Lebenskünstler

Nurturing joyful hate – The hope of bread and coffee

Posted in Uncategorized by Randall Szott on 10/29/2013

Alexander Cockburn: The Last Polemicist – Connor Kilpatrick

So yes, Alex’s hatred was most certainly pure. But somehow, for me, that doesn’t really get at what made his writing so wonderful. Because it was a joyful hate that Alex nurtured. An inspiring hate.

For all the talk of his sharp tongue and even sharper pen, we are, after all, talking about a man who once confessed to weeping on an airplane as he watched 1993’s Homeward Bound: The Incredible Journey, a film about two talking dogs and a sassy cat trying to make their way back home.

I always thought of this as the Cockburn version of Kafka’s famous dictum: “there is hope but not for us.” Which strikes me as wonderfully optimistic.

So Alex’s hate, ever pure, is just the twin of — and sorry to sound like a total hippy here — his love. His love of America’s lost interior. His love of freaks and weirdos, the dispossessed, the losers and the forgotten.

And the truth was that despite my supposed socialism, it made me a snob. Alex however, despite a healthy love for folks like Marx, Engels and even the dreaded Lenin, never became a snob. He never turned his nose up like I did at the Red States. Whenever I’d read him talking about his encounters bumping along the ex-Confederate hinterland, I’d find myself saying “goddamnit it, Alex. Don’t you get it? These people are racist, theocratic, quasi-fascist bastards. If you weren’t from Ireland, you’d totally get this.”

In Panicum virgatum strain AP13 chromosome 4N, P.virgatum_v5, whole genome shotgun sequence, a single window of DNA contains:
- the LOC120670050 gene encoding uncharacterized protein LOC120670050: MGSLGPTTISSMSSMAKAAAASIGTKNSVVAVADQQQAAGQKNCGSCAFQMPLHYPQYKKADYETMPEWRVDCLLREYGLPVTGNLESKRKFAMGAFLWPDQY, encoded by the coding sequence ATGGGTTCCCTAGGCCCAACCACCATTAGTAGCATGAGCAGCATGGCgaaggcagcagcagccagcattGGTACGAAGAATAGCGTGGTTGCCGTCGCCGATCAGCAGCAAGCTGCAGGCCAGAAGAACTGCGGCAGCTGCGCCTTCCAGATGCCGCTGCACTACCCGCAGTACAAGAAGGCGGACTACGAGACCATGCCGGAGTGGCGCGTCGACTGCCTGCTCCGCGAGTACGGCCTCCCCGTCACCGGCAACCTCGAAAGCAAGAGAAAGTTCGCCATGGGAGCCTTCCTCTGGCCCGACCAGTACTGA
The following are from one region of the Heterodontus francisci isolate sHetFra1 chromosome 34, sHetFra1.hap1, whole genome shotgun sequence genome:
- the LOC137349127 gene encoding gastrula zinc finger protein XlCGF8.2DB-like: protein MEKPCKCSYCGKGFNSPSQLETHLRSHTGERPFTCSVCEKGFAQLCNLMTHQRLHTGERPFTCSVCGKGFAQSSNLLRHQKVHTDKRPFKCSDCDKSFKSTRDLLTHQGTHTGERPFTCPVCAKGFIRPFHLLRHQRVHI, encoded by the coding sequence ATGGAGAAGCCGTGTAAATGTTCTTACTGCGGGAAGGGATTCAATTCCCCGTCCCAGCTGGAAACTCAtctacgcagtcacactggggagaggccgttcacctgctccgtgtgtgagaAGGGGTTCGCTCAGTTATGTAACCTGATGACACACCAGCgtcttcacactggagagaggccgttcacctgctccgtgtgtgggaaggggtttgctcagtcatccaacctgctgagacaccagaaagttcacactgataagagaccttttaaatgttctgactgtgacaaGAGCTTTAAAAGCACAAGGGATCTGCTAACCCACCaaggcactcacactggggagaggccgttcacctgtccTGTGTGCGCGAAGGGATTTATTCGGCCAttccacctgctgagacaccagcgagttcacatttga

And it’s in this sense that Alex played what I think was his most valuable role for the left, though as a staunch anti-militarist, he’d probably hate the metaphor: he was like our drill sergeant. He hurled abuse at us — but beautifully stated and almost alway hilarious abuse — from every possible direction. “Oh, maybe if Hillary — SLAP!” “Oh, maybe if I buy organi — SLAP!” “Oh, if only the Democrats — SLAP!” “The Kennedys were the last true — SLAP!” But why was he doing it? Because he was mean? No. Because he wanted us to survive. He wanted us to win.

And honestly, we needed it.

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